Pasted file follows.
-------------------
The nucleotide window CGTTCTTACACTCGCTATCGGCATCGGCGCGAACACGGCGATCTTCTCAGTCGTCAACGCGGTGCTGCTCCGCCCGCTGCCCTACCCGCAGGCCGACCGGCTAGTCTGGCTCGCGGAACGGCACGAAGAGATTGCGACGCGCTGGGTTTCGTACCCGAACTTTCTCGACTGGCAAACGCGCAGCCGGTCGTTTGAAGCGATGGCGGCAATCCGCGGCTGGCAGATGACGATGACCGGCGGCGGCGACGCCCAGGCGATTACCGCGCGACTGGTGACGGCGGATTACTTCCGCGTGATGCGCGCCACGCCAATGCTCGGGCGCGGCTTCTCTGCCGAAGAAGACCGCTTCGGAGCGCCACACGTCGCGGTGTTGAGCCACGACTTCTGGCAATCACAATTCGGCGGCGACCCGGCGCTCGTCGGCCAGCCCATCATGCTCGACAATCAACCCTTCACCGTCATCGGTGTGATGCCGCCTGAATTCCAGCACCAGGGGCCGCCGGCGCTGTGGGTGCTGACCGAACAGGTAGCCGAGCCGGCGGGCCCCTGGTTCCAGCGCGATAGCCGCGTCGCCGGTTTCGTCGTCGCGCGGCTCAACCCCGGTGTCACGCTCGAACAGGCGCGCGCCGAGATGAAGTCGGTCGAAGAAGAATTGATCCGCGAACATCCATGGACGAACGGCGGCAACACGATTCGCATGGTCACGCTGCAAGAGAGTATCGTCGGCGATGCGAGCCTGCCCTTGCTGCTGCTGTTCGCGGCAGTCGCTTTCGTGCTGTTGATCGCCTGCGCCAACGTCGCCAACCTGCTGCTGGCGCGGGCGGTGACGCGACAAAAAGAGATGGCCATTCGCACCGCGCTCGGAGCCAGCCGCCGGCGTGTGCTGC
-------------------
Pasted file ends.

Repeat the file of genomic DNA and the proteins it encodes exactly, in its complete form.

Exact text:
The nucleotide window CGTTCTTACACTCGCTATCGGCATCGGCGCGAACACGGCGATCTTCTCAGTCGTCAACGCGGTGCTGCTCCGCCCGCTGCCCTACCCGCAGGCCGACCGGCTAGTCTGGCTCGCGGAACGGCACGAAGAGATTGCGACGCGCTGGGTTTCGTACCCGAACTTTCTCGACTGGCAAACGCGCAGCCGGTCGTTTGAAGCGATGGCGGCAATCCGCGGCTGGCAGATGACGATGACCGGCGGCGGCGACGCCCAGGCGATTACCGCGCGACTGGTGACGGCGGATTACTTCCGCGTGATGCGCGCCACGCCAATGCTCGGGCGCGGCTTCTCTGCCGAAGAAGACCGCTTCGGAGCGCCACACGTCGCGGTGTTGAGCCACGACTTCTGGCAATCACAATTCGGCGGCGACCCGGCGCTCGTCGGCCAGCCCATCATGCTCGACAATCAACCCTTCACCGTCATCGGTGTGATGCCGCCTGAATTCCAGCACCAGGGGCCGCCGGCGCTGTGGGTGCTGACCGAACAGGTAGCCGAGCCGGCGGGCCCCTGGTTCCAGCGCGATAGCCGCGTCGCCGGTTTCGTCGTCGCGCGGCTCAACCCCGGTGTCACGCTCGAACAGGCGCGCGCCGAGATGAAGTCGGTCGAAGAAGAATTGATCCGCGAACATCCATGGACGAACGGCGGCAACACGATTCGCATGGTCACGCTGCAAGAGAGTATCGTCGGCGATGCGAGCCTGCCCTTGCTGCTGCTGTTCGCGGCAGTCGCTTTCGTGCTGTTGATCGCCTGCGCCAACGTCGCCAACCTGCTGCTGGCGCGGGCGGTGACGCGACAAAAAGAGATGGCCATTCGCACCGCGCTCGGAGCCAGCCGCCGGCGTGTGCTGC